It seems like this could be something similar to `functools.total_ordering` and decorate a class. In principle that transformation could go in either direction, but only if the decorator is used.
On Sat, Sep 17, 2016 at 3:56 AM, Mark Dickinson firstname.lastname@example.org wrote:
On Sat, Sep 17, 2016 at 10:01 AM, Spencer Brown email@example.com wrote:
Currently, calling divmod() on a class with __floordiv__ and __mod__ defined, but not __divmod__ raises a TypeError. Is there any reason why
doesn't fallback to (self // x, self % x)?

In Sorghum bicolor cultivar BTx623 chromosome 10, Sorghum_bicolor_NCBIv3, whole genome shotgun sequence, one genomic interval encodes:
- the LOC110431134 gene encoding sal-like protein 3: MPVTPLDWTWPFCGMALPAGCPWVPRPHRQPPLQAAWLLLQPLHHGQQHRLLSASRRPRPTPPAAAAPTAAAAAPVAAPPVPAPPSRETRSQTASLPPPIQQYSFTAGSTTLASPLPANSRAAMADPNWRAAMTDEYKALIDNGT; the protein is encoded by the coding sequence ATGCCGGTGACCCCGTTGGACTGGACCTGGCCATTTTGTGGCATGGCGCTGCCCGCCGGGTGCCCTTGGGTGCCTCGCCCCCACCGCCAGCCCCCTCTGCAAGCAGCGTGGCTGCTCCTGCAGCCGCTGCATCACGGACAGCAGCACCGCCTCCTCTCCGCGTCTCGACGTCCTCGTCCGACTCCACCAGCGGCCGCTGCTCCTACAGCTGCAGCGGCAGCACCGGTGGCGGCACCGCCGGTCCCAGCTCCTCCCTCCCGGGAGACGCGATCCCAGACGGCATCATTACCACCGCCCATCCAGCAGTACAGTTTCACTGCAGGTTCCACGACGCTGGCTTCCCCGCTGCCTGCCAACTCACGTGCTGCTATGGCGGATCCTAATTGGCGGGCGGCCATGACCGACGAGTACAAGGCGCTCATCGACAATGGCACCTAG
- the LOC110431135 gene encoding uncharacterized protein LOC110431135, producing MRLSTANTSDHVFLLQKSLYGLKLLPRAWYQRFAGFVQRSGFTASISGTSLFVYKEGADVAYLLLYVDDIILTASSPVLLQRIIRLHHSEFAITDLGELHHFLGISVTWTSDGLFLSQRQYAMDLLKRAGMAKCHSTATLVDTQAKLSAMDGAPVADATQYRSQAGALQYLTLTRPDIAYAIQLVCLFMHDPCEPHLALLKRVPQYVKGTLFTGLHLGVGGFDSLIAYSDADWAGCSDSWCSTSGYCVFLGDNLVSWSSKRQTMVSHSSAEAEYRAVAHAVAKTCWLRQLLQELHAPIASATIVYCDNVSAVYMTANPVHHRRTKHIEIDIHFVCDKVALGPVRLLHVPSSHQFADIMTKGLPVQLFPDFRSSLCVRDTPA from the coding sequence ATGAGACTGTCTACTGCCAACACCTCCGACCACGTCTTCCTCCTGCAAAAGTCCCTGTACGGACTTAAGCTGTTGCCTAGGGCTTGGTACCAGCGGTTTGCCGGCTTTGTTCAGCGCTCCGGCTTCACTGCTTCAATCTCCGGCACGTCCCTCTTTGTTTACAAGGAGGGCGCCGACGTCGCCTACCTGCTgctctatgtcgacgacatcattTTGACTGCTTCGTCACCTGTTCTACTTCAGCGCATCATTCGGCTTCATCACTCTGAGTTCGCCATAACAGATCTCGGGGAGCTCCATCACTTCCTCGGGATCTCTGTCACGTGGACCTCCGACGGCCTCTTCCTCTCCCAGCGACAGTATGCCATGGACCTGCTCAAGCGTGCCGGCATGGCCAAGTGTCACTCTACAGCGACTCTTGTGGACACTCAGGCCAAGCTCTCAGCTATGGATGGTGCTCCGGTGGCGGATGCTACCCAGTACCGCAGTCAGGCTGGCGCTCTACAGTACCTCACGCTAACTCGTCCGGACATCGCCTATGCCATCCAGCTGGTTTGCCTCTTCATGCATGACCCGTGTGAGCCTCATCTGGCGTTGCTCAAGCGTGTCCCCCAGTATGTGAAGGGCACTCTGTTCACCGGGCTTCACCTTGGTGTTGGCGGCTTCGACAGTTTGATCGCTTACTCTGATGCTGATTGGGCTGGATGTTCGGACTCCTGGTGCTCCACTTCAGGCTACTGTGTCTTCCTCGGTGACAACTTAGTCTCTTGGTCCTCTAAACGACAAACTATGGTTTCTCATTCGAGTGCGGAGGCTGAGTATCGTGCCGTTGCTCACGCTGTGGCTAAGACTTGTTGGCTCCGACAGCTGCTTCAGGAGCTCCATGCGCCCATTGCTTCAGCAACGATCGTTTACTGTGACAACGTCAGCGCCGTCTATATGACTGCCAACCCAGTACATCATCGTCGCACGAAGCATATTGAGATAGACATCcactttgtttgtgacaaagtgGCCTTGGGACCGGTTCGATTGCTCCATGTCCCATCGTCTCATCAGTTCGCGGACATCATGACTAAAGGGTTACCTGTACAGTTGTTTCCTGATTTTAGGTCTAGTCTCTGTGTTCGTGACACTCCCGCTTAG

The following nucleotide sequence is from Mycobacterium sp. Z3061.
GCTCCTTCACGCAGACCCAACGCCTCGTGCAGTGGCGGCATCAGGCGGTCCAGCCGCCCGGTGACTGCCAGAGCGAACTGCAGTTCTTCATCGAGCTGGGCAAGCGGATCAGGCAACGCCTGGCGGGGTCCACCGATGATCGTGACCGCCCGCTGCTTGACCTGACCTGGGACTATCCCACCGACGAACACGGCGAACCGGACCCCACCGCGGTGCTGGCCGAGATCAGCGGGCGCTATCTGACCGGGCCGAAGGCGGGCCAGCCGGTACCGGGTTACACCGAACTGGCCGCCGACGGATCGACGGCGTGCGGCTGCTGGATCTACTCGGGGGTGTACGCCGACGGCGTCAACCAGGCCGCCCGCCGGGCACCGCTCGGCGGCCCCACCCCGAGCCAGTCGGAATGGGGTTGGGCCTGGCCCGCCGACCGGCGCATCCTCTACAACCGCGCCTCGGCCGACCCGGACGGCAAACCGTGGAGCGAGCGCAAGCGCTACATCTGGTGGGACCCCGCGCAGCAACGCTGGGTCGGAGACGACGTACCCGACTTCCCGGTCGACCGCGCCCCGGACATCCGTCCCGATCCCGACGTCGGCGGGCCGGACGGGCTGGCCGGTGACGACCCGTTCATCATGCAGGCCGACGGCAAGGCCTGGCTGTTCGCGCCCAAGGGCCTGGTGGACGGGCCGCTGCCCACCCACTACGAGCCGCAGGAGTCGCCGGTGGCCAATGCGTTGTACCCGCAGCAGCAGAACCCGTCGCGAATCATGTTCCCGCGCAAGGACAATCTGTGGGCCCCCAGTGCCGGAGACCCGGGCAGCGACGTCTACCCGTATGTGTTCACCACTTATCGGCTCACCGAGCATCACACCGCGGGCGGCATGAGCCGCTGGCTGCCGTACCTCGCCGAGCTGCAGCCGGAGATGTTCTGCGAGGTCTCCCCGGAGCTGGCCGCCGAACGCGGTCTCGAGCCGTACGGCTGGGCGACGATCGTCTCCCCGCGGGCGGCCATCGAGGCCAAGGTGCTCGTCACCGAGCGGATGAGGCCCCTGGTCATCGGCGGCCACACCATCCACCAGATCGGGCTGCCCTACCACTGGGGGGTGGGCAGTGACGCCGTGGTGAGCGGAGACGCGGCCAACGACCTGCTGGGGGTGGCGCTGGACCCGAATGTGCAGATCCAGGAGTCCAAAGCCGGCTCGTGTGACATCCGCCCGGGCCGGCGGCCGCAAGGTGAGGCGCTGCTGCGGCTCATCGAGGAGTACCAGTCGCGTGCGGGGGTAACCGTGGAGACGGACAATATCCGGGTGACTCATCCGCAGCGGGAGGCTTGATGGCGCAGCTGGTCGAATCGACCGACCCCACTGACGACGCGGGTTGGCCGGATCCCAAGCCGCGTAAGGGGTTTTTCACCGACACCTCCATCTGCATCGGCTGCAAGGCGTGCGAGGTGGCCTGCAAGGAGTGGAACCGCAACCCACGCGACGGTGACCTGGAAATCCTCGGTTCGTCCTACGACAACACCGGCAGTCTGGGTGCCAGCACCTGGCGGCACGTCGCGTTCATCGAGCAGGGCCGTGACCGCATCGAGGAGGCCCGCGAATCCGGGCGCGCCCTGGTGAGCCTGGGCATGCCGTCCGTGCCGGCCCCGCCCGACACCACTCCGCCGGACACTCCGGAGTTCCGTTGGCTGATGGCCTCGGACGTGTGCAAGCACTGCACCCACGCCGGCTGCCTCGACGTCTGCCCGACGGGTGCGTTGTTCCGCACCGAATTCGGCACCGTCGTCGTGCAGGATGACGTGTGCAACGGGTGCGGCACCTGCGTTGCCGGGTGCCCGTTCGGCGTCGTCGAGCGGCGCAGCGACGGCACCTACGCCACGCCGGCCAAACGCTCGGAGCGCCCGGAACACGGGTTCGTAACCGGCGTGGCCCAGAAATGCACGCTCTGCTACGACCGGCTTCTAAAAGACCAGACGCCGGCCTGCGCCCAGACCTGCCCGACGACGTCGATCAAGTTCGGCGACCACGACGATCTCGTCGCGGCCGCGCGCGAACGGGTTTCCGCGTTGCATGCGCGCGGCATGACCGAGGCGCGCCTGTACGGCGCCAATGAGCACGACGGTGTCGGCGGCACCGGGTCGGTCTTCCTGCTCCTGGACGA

It's an interesting idea. I wonder whether the falling back shouldn't be in the other direction, though: that is, if a class defines `__divmod__` but not `__floordiv__` or `__mod__`, perhaps the `//` and `%` operations should use `__divmod__`? That way, if you're writing a class that intends to support all three operations, you only have to write one method. And it might make sense from an efficiency perspective, too; it's common for a `divmod` computation to be cheaper than doing separate computations of the quotient and remainder.
For the builtin int type, for example, in nontrivial cases Python computes both the quotient and remainder when asked to do a % or // operation, and then discards whichever part isn't needed. So in that case it would be wasteful to build up the divmod result from two separate % and // calls.
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